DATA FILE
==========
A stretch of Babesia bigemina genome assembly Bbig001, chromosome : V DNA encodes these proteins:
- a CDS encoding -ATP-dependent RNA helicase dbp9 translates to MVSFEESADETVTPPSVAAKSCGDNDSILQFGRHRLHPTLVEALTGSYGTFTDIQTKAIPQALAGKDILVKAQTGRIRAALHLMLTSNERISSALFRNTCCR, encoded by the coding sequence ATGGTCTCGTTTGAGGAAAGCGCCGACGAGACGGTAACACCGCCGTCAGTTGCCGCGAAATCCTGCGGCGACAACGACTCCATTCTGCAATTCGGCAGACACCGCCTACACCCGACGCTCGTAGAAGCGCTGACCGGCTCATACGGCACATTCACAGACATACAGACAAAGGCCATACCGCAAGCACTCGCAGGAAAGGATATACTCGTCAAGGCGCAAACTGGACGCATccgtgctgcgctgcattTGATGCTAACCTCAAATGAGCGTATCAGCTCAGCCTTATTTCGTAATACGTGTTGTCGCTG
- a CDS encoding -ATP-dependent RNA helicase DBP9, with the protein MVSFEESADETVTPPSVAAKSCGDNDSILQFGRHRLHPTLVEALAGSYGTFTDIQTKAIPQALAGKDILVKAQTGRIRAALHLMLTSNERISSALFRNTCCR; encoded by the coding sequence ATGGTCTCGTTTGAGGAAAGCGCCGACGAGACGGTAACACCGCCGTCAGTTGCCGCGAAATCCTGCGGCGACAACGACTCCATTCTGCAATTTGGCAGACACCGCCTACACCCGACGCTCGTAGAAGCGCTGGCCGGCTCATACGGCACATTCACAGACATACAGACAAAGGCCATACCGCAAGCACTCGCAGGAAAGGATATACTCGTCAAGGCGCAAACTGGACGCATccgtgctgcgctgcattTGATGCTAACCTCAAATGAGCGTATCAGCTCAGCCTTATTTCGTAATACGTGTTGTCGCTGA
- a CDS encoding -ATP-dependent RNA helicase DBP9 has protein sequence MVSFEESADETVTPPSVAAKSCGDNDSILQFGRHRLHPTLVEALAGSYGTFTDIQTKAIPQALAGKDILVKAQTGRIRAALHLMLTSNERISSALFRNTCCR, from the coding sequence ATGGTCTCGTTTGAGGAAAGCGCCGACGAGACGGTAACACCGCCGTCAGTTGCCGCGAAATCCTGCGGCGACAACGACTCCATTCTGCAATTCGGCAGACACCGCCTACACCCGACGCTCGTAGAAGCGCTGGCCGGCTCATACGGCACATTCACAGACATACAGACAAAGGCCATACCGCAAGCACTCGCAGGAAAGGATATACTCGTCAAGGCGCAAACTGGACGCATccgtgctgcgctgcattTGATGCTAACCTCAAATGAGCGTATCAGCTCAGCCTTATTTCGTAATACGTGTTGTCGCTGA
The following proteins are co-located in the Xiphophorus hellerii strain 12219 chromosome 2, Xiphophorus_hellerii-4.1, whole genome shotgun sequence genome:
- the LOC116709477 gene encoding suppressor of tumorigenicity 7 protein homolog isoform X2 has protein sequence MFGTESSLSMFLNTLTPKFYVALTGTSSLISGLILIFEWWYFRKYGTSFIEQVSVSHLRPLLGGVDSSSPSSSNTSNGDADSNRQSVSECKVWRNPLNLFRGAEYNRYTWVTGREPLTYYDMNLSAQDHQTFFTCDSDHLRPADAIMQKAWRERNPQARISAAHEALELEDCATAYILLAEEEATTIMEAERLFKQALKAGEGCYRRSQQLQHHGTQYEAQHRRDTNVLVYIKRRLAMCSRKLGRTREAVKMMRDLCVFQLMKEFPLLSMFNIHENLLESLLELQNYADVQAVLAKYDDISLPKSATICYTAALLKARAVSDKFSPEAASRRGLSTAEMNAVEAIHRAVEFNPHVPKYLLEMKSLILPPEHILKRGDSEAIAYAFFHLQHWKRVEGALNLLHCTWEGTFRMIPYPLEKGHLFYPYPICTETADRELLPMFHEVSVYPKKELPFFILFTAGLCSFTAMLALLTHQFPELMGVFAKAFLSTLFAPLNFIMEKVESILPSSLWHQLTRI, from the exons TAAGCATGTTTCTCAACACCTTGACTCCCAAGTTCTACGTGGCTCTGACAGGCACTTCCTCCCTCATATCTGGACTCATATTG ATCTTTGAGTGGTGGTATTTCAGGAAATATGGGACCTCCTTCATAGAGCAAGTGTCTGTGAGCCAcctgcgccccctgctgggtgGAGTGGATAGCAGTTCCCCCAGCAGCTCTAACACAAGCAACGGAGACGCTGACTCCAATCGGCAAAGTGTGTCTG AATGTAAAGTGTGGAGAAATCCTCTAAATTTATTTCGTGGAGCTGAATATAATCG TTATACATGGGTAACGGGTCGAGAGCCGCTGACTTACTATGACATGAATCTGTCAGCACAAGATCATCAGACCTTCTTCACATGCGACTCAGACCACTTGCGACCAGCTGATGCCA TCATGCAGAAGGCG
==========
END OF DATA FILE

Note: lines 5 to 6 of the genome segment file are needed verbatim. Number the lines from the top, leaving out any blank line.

The following proteins are co-located in the Xiphophorus hellerii strain 12219 chromosome 2, Xiphophorus_hellerii-4.1, whole genome shotgun sequence genome:
- the LOC116709477 gene encoding suppressor of tumorigenicity 7 protein homolog isoform X2 has protein sequence MFGTESSLSMFLNTLTPKFYVALTGTSSLISGLILIFEWWYFRKYGTSFIEQVSVSHLRPLLGGVDSSSPSSSNTSNGDADSNRQSVSECKVWRNPLNLFRGAEYNRYTWVTGREPLTYYDMNLSAQDHQTFFTCDSDHLRPADAIMQKAWRERNPQARISAAHEALELEDCATAYILLAEEEATTIMEAERLFKQALKAGEGCYRRSQQLQHHGTQYEAQHRRDTNVLVYIKRRLAMCSRKLGRTREAVKMMRDLCVFQLMKEFPLLSMFNIHENLLESLLELQNYADVQAVLAKYDDISLPKSATICYTAALLKARAVSDKFSPEAASRRGLSTAEMNAVEAIHRAVEFNPHVPKYLLEMKSLILPPEHILKRGDSEAIAYAFFHLQHWKRVEGALNLLHCTWEGTFRMIPYPLEKGHLFYPYPICTETADRELLPMFHEVSVYPKKELPFFILFTAGLCSFTAMLALLTHQFPELMGVFAKAFLSTLFAPLNFIMEKVESILPSSLWHQLTRI, from the exons TAAGCATGTTTCTCAACACCTTGACTCCCAAGTTCTACGTGGCTCTGACAGGCACTTCCTCCCTCATATCTGGACTCATATTG ATCTTTGAGTGGTGGTATTTCAGGAAATATGGGACCTCCTTCATAGAGCAAGTGTCTGTGAGCCAcctgcgccccctgctgggtgGAGTGGATAGCAGTTCCCCCAGCAGCTCTAACACAAGCAACGGAGACGCTGACTCCAATCGGCAAAGTGTGTCTG AATGTAAAGTGTGGAGAAATCCTCTAAATTTATTTCGTGGAGCTGAATATAATCG TTATACATGGGTAACGGGTCGAGAGCCGCTGACTTACTATGACATGAATCTGTCAGCACAAGATCATCAGACCTTCTTCACATGCGACTCAGACCACTTGCGACCAGCTGATGCCA TCATGCAGAAGGCG